Perceive reality as it is


  1. Reflect on how different forms of bias have affected your past decisions
    In your journal, write down the areas where you went with your gut and ignored reality. How have these biases affected your business or career? Can you identify these biases in the decisions made within your organization? What harm have they caused? Reflect on these questions for a few minutes.

  2. Look for evidence that contradicts the prevailing narrative
    For example, if you hear rumors from colleagues that your company is planning mass layoffs, look for any evidence that disproves this narrative. Ask yourself: What does the economic situation of my company look like? Is the industry up or down? Does my boss look relaxed or worried? Focus on the facts instead of following your gut and panicking like everyone else.

  3. Calculate the probability of your decision leading to success versus failure
    For example, instead of rushing to merge with or acquire another company that looks good on paper, take time to study the chances of the deal becoming profitable. What is the statistical success or failure rate of mergers and acquisitions? Do the two organizational cultures align? Do their areas of expertise line up? Is it possible to engage in a partnership before sanctioning a full merger?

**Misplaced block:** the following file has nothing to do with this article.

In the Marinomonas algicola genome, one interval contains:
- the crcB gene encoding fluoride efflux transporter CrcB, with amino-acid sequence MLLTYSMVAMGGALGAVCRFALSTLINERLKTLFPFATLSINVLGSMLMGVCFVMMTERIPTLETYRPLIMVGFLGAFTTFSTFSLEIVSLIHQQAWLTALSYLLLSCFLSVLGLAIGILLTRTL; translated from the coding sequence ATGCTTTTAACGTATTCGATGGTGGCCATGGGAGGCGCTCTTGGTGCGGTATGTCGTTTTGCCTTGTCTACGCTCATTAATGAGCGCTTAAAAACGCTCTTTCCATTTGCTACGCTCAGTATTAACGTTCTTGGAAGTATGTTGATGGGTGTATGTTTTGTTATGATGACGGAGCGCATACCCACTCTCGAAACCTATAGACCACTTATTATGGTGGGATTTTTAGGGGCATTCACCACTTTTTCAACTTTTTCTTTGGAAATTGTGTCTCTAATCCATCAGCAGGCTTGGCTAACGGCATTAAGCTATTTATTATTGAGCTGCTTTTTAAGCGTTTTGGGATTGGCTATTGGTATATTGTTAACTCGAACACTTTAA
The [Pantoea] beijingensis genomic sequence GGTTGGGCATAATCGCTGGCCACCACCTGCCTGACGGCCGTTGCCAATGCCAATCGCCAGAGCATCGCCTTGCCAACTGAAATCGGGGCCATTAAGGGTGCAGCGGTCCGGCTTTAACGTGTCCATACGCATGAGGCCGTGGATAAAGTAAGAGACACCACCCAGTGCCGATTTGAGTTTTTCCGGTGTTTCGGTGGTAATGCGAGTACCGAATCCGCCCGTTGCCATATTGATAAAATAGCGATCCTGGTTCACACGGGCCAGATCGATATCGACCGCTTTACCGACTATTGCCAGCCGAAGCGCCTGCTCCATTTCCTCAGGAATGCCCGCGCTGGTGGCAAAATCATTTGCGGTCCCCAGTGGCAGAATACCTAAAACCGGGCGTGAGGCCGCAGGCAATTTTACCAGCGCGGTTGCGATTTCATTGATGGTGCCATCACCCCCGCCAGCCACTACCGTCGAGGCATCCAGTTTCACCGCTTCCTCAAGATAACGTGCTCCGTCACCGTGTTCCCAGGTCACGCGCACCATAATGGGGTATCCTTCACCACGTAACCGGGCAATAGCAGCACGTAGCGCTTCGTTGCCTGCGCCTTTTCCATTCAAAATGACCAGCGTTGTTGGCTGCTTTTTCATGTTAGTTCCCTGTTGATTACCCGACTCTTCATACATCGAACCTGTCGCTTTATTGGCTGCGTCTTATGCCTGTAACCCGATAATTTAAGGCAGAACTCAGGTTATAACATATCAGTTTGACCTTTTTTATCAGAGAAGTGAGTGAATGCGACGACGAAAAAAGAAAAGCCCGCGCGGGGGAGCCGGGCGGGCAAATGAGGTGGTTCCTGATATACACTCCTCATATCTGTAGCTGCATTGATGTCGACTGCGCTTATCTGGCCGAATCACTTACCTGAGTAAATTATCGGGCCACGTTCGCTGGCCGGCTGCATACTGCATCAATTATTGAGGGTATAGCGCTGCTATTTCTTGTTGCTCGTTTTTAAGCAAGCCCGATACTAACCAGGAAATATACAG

4. Explicitly reward those who bring you true but negative information
    If you’re in a leadership position, commit to celebrating—in words and actions—employees who bring forth information that contradicts the prevailing narrative. Offer them bonuses as well as public recognition. This will help you avoid situations where subordinates agree with a bad decision simply because nobody wants to contradict the boss.

  5. Use EGRIP to navigate precarious organizational politics
    EGRIP stands for Emotions, Goals, Rapport, Information, and Positive Reinforcement. Let’s say a manager is refusing to recognize that an employee they recently hired is incompetent. Instead of bluntly presenting them with the facts, begin by identifying the emotions that are blocking them from seeing reality. Use subtle questions to identify your manager’s goals so that you can understand their foundational beliefs. Once you’ve done so, build a rapport by empathizing with their goals. After you’ve developed an emotional bond, share whatever uncomfortable information you have about their decision. If they accept the facts you’ve presented, praise them for their courage to face the reality of the situation. They can ask the employee to improve or else they’ll be let go.


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